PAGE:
The editors asked me to throw together a brief look at how we're going to fare in 2005. Well, here's one for you: How about we reach the all-time highs by Dec. 31, 2005?
Sounds far-fetched? Pollyannaville? Maybe, but a simple chart of the
Standard & Poor's Depositary Receipts
tells a very bullish story.
For ease of use, I employed an arithmetic chart rather than a log chart. With an arithmetic chart, the difference between the numbers on the X axis is the same number. With a log chart, it's the same percentage. Log charts are useful when you're trying to compare two different stocks. But when you're trying to figure out how far a stock might run, an arithmetic chart is best.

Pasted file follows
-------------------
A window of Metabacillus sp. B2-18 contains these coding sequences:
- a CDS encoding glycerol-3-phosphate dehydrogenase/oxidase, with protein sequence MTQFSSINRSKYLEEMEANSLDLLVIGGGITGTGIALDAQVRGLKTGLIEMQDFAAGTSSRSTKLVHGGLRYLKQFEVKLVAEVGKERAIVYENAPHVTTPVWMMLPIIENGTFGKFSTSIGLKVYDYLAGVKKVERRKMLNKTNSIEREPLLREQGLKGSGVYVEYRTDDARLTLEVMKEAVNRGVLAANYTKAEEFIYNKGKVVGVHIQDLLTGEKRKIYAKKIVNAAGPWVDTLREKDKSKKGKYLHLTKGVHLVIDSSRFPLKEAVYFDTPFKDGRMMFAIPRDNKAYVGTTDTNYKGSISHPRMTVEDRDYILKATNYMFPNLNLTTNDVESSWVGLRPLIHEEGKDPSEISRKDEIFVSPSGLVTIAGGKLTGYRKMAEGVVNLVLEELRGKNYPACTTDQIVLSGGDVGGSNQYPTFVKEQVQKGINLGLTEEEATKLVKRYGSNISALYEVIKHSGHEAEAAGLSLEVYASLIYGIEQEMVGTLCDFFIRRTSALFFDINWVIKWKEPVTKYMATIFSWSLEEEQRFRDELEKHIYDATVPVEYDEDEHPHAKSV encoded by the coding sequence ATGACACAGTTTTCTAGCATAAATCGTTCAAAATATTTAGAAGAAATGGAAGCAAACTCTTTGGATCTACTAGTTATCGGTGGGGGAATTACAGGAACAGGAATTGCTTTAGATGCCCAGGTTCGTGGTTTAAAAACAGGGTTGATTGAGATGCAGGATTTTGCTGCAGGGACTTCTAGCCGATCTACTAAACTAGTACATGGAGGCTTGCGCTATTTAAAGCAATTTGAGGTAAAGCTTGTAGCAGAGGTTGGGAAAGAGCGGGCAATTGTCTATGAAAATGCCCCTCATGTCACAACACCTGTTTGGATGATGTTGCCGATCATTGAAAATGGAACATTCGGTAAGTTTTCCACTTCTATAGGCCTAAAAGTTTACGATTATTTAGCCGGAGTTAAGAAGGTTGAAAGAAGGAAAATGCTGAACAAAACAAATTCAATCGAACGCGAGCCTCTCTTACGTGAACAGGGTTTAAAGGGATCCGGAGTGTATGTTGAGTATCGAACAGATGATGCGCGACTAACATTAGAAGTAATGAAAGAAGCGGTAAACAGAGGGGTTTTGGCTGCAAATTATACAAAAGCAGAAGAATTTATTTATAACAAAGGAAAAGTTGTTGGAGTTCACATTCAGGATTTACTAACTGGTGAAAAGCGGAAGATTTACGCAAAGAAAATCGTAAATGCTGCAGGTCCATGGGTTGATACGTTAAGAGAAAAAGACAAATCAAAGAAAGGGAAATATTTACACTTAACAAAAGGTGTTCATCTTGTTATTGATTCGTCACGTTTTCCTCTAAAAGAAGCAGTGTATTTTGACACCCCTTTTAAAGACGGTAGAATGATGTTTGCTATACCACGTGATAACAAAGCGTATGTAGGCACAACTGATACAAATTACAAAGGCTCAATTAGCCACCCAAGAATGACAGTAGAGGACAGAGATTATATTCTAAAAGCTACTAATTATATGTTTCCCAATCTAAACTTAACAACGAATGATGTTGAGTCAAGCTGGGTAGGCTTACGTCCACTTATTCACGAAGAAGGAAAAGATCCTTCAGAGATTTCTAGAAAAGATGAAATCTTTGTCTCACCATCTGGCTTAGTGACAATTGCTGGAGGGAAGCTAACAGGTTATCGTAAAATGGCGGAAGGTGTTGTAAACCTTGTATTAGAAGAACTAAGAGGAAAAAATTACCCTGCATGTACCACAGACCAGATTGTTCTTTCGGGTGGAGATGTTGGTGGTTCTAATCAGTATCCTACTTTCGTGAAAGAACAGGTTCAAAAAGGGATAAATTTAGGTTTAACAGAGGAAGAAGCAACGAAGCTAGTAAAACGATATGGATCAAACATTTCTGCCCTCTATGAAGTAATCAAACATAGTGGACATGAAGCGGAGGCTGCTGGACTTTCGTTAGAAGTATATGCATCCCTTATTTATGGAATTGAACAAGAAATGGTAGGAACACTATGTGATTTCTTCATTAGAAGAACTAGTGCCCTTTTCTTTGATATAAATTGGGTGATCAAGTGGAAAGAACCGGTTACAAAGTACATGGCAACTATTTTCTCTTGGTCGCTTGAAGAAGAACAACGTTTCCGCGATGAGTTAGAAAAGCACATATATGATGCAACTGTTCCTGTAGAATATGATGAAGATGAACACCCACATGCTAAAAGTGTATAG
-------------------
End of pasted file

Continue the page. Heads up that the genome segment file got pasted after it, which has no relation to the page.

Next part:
Before I get to the chart, though, it's helpful to understand the basic premise of "measure moves." Simply, that premise is that stocks (or indices) tend to move up a set amount, pause, and then, once they break out from the pause, move up by a similar set amount.
So on the basis of that, looking at the chart below, you can see that if leg No. 2 ends up equaling leg No. 1, and each leg takes roughly the same amount of time to complete, that will take us to just about the old highs in a year or so.
I know. This kind of stuff gives the fundies fits. But to those of us in the know, it makes perfect sense!
Gary B. Smith is a freelance writer who trades for his own account from his Maryland home using technical analysis. Under no circumstances does the information in this column represent a recommendation to buy or sell stocks.
Smith writes a daily technical analysis column for RealMoney.com and also produces a daily premium product for TheStreet.com called The Chartman's Top Stocks --
click here for a free two-week trial. While Gary cannot provide investment advice or recommendations, he invites you to send your feedback to